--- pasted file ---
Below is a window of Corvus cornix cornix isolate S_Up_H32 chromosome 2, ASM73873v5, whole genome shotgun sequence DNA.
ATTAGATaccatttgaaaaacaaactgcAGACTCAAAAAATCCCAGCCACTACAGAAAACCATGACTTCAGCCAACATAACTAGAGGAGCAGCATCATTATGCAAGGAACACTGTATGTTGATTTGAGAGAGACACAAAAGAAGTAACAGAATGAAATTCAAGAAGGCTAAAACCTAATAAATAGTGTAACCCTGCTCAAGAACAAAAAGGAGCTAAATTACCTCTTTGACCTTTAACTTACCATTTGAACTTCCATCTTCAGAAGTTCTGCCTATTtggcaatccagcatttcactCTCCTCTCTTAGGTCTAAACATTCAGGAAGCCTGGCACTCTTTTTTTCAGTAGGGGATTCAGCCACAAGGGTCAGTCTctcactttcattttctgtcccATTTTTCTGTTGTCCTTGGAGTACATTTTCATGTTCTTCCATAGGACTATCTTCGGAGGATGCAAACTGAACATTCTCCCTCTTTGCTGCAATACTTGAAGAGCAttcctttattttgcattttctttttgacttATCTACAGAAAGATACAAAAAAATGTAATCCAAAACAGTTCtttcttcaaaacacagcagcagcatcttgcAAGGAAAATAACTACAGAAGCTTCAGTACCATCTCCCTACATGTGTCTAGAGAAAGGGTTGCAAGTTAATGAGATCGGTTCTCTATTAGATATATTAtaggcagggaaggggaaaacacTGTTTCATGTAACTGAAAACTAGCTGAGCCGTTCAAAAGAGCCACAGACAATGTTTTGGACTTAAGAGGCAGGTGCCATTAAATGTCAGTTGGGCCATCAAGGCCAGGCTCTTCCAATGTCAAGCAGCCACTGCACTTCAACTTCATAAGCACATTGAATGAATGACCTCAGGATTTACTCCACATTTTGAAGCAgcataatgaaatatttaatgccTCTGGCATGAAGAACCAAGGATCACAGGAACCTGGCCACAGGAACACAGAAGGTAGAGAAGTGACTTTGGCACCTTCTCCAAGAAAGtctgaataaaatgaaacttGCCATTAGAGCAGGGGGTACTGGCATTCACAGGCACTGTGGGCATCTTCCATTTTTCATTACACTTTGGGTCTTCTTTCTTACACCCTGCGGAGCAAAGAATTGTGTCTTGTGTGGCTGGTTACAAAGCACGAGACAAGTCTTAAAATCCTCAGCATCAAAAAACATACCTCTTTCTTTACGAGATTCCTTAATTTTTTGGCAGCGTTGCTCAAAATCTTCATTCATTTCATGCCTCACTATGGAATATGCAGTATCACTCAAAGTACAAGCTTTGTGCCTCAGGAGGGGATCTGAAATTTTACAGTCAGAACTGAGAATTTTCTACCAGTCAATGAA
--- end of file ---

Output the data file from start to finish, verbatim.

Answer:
Below is a window of Corvus cornix cornix isolate S_Up_H32 chromosome 2, ASM73873v5, whole genome shotgun sequence DNA.
ATTAGATaccatttgaaaaacaaactgcAGACTCAAAAAATCCCAGCCACTACAGAAAACCATGACTTCAGCCAACATAACTAGAGGAGCAGCATCATTATGCAAGGAACACTGTATGTTGATTTGAGAGAGACACAAAAGAAGTAACAGAATGAAATTCAAGAAGGCTAAAACCTAATAAATAGTGTAACCCTGCTCAAGAACAAAAAGGAGCTAAATTACCTCTTTGACCTTTAACTTACCATTTGAACTTCCATCTTCAGAAGTTCTGCCTATTtggcaatccagcatttcactCTCCTCTCTTAGGTCTAAACATTCAGGAAGCCTGGCACTCTTTTTTTCAGTAGGGGATTCAGCCACAAGGGTCAGTCTctcactttcattttctgtcccATTTTTCTGTTGTCCTTGGAGTACATTTTCATGTTCTTCCATAGGACTATCTTCGGAGGATGCAAACTGAACATTCTCCCTCTTTGCTGCAATACTTGAAGAGCAttcctttattttgcattttctttttgacttATCTACAGAAAGATACAAAAAAATGTAATCCAAAACAGTTCtttcttcaaaacacagcagcagcatcttgcAAGGAAAATAACTACAGAAGCTTCAGTACCATCTCCCTACATGTGTCTAGAGAAAGGGTTGCAAGTTAATGAGATCGGTTCTCTATTAGATATATTAtaggcagggaaggggaaaacacTGTTTCATGTAACTGAAAACTAGCTGAGCCGTTCAAAAGAGCCACAGACAATGTTTTGGACTTAAGAGGCAGGTGCCATTAAATGTCAGTTGGGCCATCAAGGCCAGGCTCTTCCAATGTCAAGCAGCCACTGCACTTCAACTTCATAAGCACATTGAATGAATGACCTCAGGATTTACTCCACATTTTGAAGCAgcataatgaaatatttaatgccTCTGGCATGAAGAACCAAGGATCACAGGAACCTGGCCACAGGAACACAGAAGGTAGAGAAGTGACTTTGGCACCTTCTCCAAGAAAGtctgaataaaatgaaacttGCCATTAGAGCAGGGGGTACTGGCATTCACAGGCACTGTGGGCATCTTCCATTTTTCATTACACTTTGGGTCTTCTTTCTTACACCCTGCGGAGCAAAGAATTGTGTCTTGTGTGGCTGGTTACAAAGCACGAGACAAGTCTTAAAATCCTCAGCATCAAAAAACATACCTCTTTCTTTACGAGATTCCTTAATTTTTTGGCAGCGTTGCTCAAAATCTTCATTCATTTCATGCCTCACTATGGAATATGCAGTATCACTCAAAGTACAAGCTTTGTGCCTCAGGAGGGGATCTGAAATTTTACAGTCAGAACTGAGAATTTTCTACCAGTCAATGAA